Film & TV

If Hipsters Became Zombies, Could We Tell the Difference?

Bill Murray, Chloë Sevigny, and Adam Driver star in director Jim Jarmusch’s The Dead Don’t Die (Abbot Genser/Focus Features © 2019 Image Eleven Productions, Inc.)
Bill Murray and Adam Driver goof on reanimation in Jim Jarmusch’s The Dead Don’t Die.

The filmmaker Jim Jarmusch tends to apply his stone-faced sense of humor to low-energy stories, but what if he shook up his usual M.O.? What if he even went so far as to make a zombie movie? You could call it The Walking Deadpan.

Jarmucsch’s title, though, is The Dead Don’t Die. Intermittently amusing but resolutely trifling, this zom-com finds Jarmusch bringing in his frequent collaborator Bill Murray and Adam Driver, the star of his film Paterson, to play a pair of rural cops who are puzzled, maybe even mildly perturbed, to discover that the dead are rising from their graves. Once the undead are up and about, in between meals of human entrails they revisit the same obsessions that enslaved them in life. I particularly enjoyed seeing the armies of the reanimated lighting up their mobile phones and mumbling, “Wi-Fi . . . Wi-Fi . . .,” given that I coined the term iZombies in a piece entitled “The Texting Dead” six years ago. (Jim, you can send the royalty checks to 19 West 44th Street.) Jarmusch has a very small, very mild point to make, delivered in a summing-up at the close: We’re all fixated on something and hence are all zombies. Zombie Carol Kane, whose corpse has been lying around the police station while the cops figure out what to do with her, gets only one line, but it’s a funny one: “Chardonnay!”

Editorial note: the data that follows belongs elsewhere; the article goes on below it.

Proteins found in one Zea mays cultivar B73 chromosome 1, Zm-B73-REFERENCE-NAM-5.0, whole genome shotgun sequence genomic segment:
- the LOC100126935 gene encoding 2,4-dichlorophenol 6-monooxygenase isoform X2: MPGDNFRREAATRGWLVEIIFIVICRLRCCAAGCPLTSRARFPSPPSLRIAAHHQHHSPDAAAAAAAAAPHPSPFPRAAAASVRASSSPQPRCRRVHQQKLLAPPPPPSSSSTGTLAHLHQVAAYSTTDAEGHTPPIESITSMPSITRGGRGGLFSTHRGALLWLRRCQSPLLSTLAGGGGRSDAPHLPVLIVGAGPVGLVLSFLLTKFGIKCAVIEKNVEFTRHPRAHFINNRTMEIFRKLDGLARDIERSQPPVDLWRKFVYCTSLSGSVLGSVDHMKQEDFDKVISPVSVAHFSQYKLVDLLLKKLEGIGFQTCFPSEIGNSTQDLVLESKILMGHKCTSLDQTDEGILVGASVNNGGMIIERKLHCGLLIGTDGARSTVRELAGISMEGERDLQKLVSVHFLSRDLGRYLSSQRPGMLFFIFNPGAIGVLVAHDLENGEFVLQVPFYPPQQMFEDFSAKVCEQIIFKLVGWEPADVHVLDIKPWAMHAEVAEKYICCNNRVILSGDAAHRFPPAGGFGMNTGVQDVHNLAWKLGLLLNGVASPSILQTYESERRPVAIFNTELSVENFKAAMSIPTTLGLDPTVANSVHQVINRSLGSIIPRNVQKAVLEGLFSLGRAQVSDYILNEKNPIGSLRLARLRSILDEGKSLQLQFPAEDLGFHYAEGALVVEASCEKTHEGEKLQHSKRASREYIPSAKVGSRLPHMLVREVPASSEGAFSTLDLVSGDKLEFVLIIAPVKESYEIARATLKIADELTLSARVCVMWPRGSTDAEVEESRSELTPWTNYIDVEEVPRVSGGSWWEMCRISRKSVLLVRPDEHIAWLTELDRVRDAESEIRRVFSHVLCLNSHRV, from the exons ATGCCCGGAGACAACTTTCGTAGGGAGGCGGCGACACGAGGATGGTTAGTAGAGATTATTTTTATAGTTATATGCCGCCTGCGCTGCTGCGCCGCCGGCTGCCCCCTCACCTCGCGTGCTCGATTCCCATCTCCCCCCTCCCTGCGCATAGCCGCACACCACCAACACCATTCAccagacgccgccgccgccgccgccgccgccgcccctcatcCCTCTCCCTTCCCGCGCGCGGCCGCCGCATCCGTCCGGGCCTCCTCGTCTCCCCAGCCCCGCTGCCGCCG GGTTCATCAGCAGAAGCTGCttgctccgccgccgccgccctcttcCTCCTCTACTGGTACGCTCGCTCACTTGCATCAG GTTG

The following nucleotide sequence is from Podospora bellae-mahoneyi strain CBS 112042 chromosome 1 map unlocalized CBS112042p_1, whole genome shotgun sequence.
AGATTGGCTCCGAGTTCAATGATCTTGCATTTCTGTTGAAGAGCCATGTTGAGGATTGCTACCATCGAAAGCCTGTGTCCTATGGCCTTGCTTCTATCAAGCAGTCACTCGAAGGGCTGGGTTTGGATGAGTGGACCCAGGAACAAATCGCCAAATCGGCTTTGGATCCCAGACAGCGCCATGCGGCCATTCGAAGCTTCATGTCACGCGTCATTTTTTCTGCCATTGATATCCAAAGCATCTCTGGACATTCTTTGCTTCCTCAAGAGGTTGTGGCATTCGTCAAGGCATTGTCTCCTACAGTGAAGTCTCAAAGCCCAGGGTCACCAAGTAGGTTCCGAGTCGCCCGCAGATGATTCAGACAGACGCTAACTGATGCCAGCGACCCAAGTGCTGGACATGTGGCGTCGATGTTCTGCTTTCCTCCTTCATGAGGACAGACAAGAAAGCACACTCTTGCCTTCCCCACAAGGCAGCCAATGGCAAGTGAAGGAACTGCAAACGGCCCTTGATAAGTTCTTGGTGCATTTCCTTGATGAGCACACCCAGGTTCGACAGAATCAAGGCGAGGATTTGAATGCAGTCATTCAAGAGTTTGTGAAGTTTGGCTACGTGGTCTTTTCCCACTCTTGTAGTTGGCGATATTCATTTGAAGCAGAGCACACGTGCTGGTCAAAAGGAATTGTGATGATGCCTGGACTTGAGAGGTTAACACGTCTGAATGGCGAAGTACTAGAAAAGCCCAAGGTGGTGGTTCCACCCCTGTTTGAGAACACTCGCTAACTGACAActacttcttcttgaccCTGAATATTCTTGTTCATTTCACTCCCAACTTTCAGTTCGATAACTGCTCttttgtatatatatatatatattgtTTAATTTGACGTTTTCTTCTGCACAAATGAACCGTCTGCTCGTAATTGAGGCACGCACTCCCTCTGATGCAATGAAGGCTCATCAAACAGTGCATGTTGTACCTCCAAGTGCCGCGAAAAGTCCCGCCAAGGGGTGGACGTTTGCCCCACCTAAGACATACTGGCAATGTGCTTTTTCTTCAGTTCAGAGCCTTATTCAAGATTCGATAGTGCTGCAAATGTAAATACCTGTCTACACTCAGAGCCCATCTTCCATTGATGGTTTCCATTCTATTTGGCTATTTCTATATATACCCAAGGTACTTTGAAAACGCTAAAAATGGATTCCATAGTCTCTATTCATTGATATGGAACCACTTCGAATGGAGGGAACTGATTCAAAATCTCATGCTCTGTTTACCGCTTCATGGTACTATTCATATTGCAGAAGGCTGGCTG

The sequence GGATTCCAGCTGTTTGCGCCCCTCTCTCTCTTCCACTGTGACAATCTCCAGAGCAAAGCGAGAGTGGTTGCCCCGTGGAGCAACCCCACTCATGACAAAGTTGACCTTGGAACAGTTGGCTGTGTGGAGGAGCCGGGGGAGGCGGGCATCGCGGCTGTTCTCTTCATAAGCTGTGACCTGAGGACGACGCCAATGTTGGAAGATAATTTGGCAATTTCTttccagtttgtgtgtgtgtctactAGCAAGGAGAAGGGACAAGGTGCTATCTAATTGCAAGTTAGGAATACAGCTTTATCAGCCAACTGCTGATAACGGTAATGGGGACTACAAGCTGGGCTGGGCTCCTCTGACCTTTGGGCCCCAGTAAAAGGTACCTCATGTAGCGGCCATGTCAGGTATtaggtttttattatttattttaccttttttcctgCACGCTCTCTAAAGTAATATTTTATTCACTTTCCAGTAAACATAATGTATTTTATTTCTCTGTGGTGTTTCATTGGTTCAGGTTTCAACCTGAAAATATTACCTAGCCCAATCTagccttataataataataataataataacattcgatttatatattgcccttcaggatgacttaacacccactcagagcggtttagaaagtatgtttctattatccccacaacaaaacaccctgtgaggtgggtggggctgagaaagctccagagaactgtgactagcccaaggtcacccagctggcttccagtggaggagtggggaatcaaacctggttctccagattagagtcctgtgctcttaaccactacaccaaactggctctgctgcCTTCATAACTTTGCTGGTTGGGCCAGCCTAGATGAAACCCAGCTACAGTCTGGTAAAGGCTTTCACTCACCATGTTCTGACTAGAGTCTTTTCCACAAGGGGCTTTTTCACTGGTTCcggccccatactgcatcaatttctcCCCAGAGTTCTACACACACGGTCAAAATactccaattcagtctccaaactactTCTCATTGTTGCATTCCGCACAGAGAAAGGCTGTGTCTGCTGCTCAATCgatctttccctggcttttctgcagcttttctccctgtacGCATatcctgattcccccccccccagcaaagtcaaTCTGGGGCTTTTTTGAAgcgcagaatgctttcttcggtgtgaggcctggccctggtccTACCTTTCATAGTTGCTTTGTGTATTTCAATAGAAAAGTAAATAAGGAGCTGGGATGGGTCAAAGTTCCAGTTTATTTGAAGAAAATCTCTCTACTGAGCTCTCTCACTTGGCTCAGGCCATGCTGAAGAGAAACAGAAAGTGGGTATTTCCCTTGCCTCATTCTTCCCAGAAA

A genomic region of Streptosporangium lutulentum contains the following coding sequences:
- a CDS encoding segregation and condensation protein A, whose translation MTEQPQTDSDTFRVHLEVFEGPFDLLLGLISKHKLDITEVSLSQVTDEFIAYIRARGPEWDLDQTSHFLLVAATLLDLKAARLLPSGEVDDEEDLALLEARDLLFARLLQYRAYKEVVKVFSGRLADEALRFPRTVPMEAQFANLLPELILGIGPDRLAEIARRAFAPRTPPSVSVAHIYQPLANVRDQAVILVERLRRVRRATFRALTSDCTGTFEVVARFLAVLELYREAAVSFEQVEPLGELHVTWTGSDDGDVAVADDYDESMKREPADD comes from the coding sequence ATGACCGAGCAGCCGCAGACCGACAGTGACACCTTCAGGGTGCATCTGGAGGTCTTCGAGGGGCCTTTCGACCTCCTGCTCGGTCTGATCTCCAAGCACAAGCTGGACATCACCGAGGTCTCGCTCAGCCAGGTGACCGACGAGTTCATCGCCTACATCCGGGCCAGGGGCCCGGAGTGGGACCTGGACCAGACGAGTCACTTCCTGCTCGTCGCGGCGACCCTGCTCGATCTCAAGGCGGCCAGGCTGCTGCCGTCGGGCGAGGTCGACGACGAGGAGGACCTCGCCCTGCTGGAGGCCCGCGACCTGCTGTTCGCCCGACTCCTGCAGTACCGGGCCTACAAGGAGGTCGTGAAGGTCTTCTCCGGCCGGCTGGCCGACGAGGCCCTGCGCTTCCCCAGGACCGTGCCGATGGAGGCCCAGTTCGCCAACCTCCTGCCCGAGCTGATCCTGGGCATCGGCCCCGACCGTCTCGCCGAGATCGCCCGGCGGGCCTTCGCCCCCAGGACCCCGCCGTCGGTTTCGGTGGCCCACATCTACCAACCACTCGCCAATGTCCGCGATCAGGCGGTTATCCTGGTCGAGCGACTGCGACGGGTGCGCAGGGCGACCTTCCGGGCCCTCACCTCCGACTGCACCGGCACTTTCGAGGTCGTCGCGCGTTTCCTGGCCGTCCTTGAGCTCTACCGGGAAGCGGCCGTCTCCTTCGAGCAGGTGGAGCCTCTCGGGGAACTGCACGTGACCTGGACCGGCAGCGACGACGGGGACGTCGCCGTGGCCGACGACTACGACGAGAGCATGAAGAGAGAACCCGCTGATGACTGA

There is a Trump joke to be made here, but Jarmusch doesn’t make it. (Really, half the country has one concept on its mind 24/7. I wonder what it’s like to walk around brain-dead.) Instead Jarmusch makes a different one: Steve Buscemi plays a truculent farmer who wears a hat that reads “Keep America White Again,” which doesn’t even make sense. Tom Waits, wearing a beard like Charlton Heston’s Moses, plays a crazy hermit who sees the truth. Tilda Swinton plays a samurai Scot who is completely prepared for zombie apocalypse. The comedy is essentially a series of variations on one joke: Things are going apespit and Murray and Co. barely react. “Oh, that’s bad” is what Driver’s character says, spotting friends with their guts ripped out. Iggy Pop is in there, playing a coffee zombie. Jarmusch even lands a few jokes aimed roughly in his own direction: When the corpses of three young people are found in gory circumstances, Murray says, “They’re just dead hipsters from Cleveland.”

Jarmusch, a live hipster from Cleveland, can claim, as much as anybody, to be the sire of both the Sundance style of American independent cinema that took off in  the 1980s and the current iteration of irony-defined hipsterism, with its twee hats and throwback clothing and such. Stranger than Paradise, the aggressively low-octane 1984 indie film that made Jarmusch’s reputation, turned out to be a field guide to an ethos. As befits a fellow whose characters rarely can work up the kilojoules needed to produce an emphatic shrug, though, Jarmusch has remained a recessive figure in the culture. He’s now 66 and never did make anything close to a major studio film, presumably because major studio films aren’t cool. None of his efforts has grossed even $4 million domestically except his blockbuster, 2005’s Broken Flowers, which hauled in all of $14 million and must have given him a crisis of confidence. (I picture him collapsing on a replica of a fainting sofa, pushing the porkpie hat down over his eyes and thinking, “Whoa, maybe rethink your life choices, there, Jim, you don’t want to be Steven Spielberg or anything.”) His next film grossed a more dignified $427,000.

In keeping with Jarmusch’s casual, laid-back, we’re-not-really-trying style, the cast of The Dead Don’t Die just goes with the flow, repeating banalities as the carnage rips along. We get the sense that the piece could end at any moment, or drift for six hours. If you nodded off at some point, I don’t think Jarmusch would mind. His film is 103 minutes of tepid, dry humor, punctuated with the odd whimsical reference to the movie everyone is in. There’s a George A. Romero allusion as well, but Romero’s zombie movies became increasingly pointed social allegories as his career progressed. Jarmusch can’t bring himself to make that much effort. The Dead Don’t Die is a movie that promises to do very little and lives up to its promise.


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